Sentry Policy File Authorization

Policy File

The sections that follow contain notes on creating and maintaining the policy file, and using URIs to load external data and JARs.

Storing the Policy File

Considerations for storing the policy file(s) in HDFS include:

  1. Replication count - Because the file is read for each query in Hive and read once every five minutes by all Impala daemons, you should increase this value; since it is a small file, setting the replication count equal to the number of client nodes in the cluster is reasonable.
  2. Updating the file - Updates to the file are reflected immediately, so you should write them to a temporary copy of the file first, and then replace the existing file with the temporary one after all the updates are complete. This avoids race conditions caused by reads on an incomplete file.

Defining Roles

Keep in mind that role definitions are not cumulative; the definition that is further down in the file replaces the older one. For example, the following results in role1 having privilege2, not privilege1 and privilege2.
role1 = privilege1
role1 = privilege2
Role names are scoped to a specific file. For example, if you give role1 the ALL privilege on db1 in the global policy file and give role1 ALL on db2 in the per-db db2 policy file, the user will be given both privileges.


Any command which references a URI such as CREATE TABLE EXTERNAL, LOAD, IMPORT, EXPORT, and more, in addition to CREATE TEMPORARY FUNCTION requires the URI privilege. This is an important security control because without this users could simply create an external table over an existing table they do not have access to and bypass Sentry.

URIs must start with either hdfs:// or file://. If a URI starts with anything else, it will cause an exception and the policy file will be invalid.

When defining URIs for HDFS, you must also specify the NameNode. For example:
data_read = server=server1->uri=file:///path/to/dir,\

Loading Data

Data can be loaded using a landing skid, either in HDFS or using a local/NFS directory where HiveServer2/Impala run. The following privileges can be used to grant a role access to a loading skid:
  • Load data from a local/NFS directory:
  • Load data from HDFS (MapReduce, Pig, and so on):

In addition to the privilege in Sentry, the hive or impala user will require the appropriate file permissions to access the data being loaded. Groups can be used for this purpose. For example, create a group hive-users, and add the hive and impala users along with the users who will be loading data, to this group.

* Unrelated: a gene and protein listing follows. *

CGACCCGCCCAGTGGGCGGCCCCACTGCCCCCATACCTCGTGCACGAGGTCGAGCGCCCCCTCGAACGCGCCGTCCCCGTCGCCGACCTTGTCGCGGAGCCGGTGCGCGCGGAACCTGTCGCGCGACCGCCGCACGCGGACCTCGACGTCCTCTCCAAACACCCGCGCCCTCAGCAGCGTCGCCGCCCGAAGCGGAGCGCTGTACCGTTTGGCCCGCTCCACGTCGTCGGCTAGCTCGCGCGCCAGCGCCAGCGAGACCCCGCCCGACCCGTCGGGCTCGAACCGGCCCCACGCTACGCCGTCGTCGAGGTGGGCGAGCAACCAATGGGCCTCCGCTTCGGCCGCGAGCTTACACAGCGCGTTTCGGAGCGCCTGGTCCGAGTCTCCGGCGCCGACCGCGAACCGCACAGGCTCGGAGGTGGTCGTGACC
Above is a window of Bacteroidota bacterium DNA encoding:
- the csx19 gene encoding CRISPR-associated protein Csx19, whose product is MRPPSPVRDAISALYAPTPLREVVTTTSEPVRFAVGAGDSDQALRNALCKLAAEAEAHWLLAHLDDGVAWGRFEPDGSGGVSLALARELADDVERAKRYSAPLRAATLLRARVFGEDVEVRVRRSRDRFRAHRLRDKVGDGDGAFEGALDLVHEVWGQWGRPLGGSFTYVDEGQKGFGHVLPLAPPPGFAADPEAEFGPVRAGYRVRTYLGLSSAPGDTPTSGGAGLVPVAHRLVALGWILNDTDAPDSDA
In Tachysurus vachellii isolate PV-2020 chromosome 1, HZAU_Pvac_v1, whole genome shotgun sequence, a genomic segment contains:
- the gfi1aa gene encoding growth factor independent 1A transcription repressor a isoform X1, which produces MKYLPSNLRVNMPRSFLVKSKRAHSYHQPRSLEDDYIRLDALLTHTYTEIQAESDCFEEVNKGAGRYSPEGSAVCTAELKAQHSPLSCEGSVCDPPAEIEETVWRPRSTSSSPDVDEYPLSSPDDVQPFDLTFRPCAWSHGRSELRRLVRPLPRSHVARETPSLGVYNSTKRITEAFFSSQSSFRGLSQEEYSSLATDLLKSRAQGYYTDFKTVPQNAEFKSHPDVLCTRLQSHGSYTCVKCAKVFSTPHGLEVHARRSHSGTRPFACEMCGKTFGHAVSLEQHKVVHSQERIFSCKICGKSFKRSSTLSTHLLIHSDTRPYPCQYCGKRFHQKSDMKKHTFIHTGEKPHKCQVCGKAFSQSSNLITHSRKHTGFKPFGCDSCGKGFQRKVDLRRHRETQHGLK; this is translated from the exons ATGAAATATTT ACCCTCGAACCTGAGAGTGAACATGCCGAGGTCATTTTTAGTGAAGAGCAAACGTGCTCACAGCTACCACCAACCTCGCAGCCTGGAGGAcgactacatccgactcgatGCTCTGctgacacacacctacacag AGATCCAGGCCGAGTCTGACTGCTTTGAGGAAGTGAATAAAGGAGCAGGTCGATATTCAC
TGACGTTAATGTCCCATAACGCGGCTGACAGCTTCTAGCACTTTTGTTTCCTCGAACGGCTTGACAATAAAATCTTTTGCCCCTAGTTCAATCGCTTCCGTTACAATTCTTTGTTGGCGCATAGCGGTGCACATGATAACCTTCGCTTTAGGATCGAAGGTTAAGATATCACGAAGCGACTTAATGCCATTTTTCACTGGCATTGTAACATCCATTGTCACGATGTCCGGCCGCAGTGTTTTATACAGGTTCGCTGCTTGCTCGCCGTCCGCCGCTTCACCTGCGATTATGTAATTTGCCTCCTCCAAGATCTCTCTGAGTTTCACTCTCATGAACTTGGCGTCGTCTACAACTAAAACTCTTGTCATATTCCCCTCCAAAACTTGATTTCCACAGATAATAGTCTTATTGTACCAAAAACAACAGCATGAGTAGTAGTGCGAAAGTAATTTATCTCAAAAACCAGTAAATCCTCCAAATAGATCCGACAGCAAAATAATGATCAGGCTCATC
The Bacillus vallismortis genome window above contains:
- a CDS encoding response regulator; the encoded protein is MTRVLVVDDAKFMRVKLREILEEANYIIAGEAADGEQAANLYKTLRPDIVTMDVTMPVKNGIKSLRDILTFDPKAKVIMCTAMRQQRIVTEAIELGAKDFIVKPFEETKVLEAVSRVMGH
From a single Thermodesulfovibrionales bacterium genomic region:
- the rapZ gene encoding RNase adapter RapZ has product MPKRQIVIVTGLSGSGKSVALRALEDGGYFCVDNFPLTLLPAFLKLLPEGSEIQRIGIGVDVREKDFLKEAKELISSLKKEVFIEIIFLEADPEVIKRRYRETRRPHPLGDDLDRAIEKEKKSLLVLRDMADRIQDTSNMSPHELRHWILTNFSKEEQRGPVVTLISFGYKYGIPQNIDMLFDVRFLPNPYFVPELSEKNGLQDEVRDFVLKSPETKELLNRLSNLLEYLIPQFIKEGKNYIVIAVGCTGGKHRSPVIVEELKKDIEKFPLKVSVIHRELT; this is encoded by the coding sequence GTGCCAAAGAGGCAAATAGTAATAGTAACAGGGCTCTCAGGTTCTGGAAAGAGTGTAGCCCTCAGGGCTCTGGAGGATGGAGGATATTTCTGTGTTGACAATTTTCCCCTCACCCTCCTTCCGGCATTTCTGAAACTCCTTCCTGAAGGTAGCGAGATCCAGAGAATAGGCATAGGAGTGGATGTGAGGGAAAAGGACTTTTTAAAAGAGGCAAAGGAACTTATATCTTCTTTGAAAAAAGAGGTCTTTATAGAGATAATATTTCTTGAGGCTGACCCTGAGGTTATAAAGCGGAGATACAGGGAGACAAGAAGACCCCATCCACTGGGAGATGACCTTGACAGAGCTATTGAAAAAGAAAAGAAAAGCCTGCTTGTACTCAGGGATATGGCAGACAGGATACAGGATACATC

The example usermod and groupadd commands below are only applicable to locally defined groups on the NameNode, JobTracker, and ResourceManager. If you use another system for group management, equivalent changes should be made in your group management system.
$ groupadd hive-users
$ usermod -G someuser,hive-users someuser
$ usermod -G hive,hive-users hive

External Tables

External tables require the ALL@database privilege in addition to the URI privilege. When data is being inserted through the EXTERNAL TABLE statement, or is referenced from an HDFS location outside the normal Hive database directories, the user needs appropriate permissions on the URIs corresponding to those HDFS locations. This means that the URI location must either be owned by the hive:hive user OR the hive/impala users must be members of the group that owns the directory.

You can configure access to the directory using a URI as follows:
someuser_home_dir_role = server=server1->uri=hdfs://ha-nn-uri/user/someuser
You should now be able to create an external table:
LOCATION 'hdfs://ha-nn-uri/user/someuser/mytable';

Sample Sentry Configuration Files

This section provides a sample configuration.

Policy Files

The following is an example of a policy file with a per-DB policy file. In this example, the first policy file, sentry-provider.ini would exist in HDFS; hdfs://ha-nn-uri/etc/sentry/sentry-provider.ini might be an appropriate location. The per-DB policy file is for the customer's database. It is located at hdfs://ha-nn-uri/etc/sentry/customers.ini.

# Defines the location of the per DB policy file for the customers DB/schema 
customers = hdfs://ha-nn-uri/etc/sentry/customers.ini 

# Assigns each Hadoop group to its set of roles 
manager = analyst_role, junior_analyst_role
analyst = analyst_role
jranalyst = junior_analyst_role
customers_admin = customers_admin_role
admin = admin_role 

# The uris below define a define a landing skid which